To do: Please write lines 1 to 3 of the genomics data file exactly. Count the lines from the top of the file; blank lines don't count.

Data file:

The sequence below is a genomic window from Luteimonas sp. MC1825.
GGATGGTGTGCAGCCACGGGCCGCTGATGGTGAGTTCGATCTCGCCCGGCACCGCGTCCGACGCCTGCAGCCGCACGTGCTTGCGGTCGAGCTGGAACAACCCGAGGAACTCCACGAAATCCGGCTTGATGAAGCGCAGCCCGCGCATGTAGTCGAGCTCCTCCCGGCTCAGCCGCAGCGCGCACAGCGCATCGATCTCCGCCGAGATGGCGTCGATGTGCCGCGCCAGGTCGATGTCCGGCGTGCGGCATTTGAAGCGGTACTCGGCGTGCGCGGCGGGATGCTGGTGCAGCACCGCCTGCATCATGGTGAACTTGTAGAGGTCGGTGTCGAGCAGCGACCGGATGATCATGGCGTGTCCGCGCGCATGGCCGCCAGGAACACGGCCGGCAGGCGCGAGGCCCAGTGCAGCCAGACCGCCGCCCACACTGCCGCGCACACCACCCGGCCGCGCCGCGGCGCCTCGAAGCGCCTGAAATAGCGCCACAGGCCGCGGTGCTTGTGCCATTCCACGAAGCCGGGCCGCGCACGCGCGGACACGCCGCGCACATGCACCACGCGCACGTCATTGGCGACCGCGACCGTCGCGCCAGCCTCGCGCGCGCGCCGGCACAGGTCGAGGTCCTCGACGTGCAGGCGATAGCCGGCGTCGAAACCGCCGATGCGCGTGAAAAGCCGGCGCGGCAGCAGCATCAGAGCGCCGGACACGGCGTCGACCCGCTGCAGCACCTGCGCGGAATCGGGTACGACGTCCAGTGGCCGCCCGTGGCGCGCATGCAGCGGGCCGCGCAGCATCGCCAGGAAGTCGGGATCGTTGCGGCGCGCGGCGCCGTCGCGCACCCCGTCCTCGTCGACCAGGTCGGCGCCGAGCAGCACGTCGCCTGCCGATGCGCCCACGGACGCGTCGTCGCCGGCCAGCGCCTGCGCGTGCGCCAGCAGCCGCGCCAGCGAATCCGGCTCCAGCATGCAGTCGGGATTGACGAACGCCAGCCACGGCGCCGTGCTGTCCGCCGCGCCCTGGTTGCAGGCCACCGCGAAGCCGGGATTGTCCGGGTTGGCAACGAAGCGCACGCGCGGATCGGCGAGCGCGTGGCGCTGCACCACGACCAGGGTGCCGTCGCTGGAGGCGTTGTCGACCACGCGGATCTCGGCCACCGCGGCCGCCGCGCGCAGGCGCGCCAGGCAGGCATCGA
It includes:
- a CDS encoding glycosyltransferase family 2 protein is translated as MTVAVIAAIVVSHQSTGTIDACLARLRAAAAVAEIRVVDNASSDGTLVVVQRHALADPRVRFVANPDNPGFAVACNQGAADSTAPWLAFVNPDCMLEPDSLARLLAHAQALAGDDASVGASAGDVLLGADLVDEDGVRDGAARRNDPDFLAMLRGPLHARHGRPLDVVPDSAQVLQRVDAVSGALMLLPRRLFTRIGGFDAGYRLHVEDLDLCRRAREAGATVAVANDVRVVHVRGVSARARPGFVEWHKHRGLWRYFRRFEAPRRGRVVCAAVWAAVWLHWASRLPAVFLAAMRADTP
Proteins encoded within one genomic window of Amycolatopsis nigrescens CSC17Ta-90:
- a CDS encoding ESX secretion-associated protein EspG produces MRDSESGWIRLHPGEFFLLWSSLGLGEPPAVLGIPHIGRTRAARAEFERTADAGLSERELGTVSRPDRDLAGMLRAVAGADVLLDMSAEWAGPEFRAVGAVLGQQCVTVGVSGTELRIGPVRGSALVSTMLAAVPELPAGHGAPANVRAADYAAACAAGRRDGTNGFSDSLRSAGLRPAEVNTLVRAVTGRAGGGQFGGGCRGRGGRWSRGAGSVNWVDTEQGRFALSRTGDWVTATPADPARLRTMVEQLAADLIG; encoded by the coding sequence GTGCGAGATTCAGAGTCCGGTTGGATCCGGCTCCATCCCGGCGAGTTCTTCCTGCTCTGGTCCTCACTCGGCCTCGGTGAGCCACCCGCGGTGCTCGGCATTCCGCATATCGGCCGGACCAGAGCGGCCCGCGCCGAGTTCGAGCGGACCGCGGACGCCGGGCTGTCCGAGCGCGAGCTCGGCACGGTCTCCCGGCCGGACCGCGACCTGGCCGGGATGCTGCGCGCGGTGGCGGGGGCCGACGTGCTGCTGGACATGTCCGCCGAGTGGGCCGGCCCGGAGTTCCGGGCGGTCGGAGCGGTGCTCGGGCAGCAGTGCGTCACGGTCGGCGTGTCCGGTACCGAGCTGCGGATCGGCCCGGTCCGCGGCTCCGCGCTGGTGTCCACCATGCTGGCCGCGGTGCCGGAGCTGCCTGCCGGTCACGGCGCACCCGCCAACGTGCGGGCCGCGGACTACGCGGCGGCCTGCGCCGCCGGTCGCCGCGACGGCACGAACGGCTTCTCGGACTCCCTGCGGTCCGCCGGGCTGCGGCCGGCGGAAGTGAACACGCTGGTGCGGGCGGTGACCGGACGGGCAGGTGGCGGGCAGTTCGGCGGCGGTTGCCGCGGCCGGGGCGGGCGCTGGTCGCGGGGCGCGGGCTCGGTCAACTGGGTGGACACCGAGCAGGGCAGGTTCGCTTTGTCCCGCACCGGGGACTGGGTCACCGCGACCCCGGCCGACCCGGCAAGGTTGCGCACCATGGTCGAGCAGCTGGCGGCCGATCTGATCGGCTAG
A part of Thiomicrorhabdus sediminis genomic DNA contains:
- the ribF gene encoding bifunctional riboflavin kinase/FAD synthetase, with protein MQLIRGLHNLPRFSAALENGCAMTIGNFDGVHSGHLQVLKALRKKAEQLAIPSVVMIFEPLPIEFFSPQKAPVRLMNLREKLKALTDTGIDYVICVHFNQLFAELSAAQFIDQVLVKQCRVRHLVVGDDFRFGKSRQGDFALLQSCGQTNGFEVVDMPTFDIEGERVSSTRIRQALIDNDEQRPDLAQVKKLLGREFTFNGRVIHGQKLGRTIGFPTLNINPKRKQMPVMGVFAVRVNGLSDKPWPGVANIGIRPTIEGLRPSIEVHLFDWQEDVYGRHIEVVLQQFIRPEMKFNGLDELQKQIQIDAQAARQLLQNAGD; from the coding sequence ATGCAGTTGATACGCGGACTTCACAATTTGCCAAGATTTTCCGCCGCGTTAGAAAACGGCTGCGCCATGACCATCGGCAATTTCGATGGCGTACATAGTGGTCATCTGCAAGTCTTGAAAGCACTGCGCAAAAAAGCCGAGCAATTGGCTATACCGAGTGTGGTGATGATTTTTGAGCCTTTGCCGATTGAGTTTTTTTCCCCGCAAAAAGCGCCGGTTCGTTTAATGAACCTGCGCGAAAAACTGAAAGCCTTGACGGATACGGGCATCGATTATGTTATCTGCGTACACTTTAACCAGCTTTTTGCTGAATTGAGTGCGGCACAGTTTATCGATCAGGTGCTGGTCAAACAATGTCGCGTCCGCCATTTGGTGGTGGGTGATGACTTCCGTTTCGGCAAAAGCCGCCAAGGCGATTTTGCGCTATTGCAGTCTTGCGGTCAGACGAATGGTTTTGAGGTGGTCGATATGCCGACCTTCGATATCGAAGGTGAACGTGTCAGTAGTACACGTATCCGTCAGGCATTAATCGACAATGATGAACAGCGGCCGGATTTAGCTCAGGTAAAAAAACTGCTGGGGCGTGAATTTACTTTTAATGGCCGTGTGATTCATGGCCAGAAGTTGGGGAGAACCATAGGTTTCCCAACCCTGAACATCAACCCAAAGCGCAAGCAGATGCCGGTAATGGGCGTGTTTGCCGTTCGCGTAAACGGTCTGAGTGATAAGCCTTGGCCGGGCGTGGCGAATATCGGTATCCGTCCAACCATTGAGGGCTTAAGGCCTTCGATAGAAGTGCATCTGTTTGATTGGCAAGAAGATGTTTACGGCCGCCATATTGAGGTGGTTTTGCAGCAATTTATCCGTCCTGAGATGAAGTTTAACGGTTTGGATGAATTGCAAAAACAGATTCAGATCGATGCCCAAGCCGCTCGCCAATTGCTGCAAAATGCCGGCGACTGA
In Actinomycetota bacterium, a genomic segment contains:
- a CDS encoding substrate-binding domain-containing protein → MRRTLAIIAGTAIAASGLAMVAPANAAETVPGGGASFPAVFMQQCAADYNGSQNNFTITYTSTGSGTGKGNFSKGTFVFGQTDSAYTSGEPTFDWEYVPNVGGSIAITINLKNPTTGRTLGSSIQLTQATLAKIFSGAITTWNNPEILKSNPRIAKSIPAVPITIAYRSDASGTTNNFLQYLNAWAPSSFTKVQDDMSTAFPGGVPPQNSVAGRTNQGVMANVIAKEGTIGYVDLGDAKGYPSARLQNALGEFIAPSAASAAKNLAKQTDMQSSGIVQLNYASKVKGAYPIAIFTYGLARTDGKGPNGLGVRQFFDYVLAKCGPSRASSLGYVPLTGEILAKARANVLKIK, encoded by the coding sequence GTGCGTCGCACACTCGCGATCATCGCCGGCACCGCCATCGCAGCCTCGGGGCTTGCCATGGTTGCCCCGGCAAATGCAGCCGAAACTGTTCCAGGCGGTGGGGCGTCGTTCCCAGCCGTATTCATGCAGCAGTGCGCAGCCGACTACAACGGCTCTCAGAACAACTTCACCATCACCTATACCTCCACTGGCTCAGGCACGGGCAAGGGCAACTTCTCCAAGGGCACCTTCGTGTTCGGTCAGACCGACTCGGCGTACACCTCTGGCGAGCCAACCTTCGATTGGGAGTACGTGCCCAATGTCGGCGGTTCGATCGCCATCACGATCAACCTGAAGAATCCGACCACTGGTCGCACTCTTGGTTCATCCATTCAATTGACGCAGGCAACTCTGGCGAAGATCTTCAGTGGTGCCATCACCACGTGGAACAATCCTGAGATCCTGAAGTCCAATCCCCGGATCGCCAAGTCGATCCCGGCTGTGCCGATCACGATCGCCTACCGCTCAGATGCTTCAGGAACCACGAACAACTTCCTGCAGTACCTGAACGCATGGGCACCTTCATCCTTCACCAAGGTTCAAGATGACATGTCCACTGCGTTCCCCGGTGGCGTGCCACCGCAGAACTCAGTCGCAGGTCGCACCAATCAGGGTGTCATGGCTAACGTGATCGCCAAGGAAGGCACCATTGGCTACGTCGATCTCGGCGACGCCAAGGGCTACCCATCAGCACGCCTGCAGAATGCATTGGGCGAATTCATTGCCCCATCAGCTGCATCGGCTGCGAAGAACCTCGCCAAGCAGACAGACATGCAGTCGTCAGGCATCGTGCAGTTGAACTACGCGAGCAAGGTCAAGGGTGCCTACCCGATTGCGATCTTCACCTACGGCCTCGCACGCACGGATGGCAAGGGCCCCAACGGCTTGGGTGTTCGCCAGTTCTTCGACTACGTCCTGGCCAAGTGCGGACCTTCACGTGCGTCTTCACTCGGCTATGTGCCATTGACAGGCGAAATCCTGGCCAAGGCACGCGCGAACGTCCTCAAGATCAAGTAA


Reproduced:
The sequence below is a genomic window from Luteimonas sp. MC1825.
GGATGGTGTGCAGCCACGGGCCGCTGATGGTGAGTTCGATCTCGCCCGGCACCGCGTCCGACGCCTGCAGCCGCACGTGCTTGCGGTCGAGCTGGAACAACCCGAGGAACTCCACGAAATCCGGCTTGATGAAGCGCAGCCCGCGCATGTAGTCGAGCTCCTCCCGGCTCAGCCGCAGCGCGCACAGCGCATCGATCTCCGCCGAGATGGCGTCGATGTGCCGCGCCAGGTCGATGTCCGGCGTGCGGCATTTGAAGCGGTACTCGGCGTGCGCGGCGGGATGCTGGTGCAGCACCGCCTGCATCATGGTGAACTTGTAGAGGTCGGTGTCGAGCAGCGACCGGATGATCATGGCGTGTCCGCGCGCATGGCCGCCAGGAACACGGCCGGCAGGCGCGAGGCCCAGTGCAGCCAGACCGCCGCCCACACTGCCGCGCACACCACCCGGCCGCGCCGCGGCGCCTCGAAGCGCCTGAAATAGCGCCACAGGCCGCGGTGCTTGTGCCATTCCACGAAGCCGGGCCGCGCACGCGCGGACACGCCGCGCACATGCACCACGCGCACGTCATTGGCGACCGCGACCGTCGCGCCAGCCTCGCGCGCGCGCCGGCACAGGTCGAGGTCCTCGACGTGCAGGCGATAGCCGGCGTCGAAACCGCCGATGCGCGTGAAAAGCCGGCGCGGCAGCAGCATCAGAGCGCCGGACACGGCGTCGACCCGCTGCAGCACCTGCGCGGAATCGGGTACGACGTCCAGTGGCCGCCCGTGGCGCGCATGCAGCGGGCCGCGCAGCATCGCCAGGAAGTCGGGATCGTTGCGGCGCGCGGCGCCGTCGCGCACCCCGTCCTCGTCGACCAGGTCGGCGCCGAGCAGCACGTCGCCTGCCGATGCGCCCACGGACGCGTCGTCGCCGGCCAGCGCCTGCGCGTGCGCCAGCAGCCGCGCCAGCGAATCCGGCTCCAGCATGCAGTCGGGATTGACGAACGCCAGCCACGGCGCCGTGCTGTCCGCCGCGCCCTGGTTGCAGGCCACCGCGAAGCCGGGATTGTCCGGGTTGGCAACGAAGCGCACGCGCGGATCGGCGAGCGCGTGGCGCTGCACCACGACCAGGGTGCCGTCGCTGGAGGCGTTGTCGACCACGCGGATCTCGGCCACCGCGGCCGCCGCGCGCAGGCGCGCCAGGCAGGCATCGA
It includes: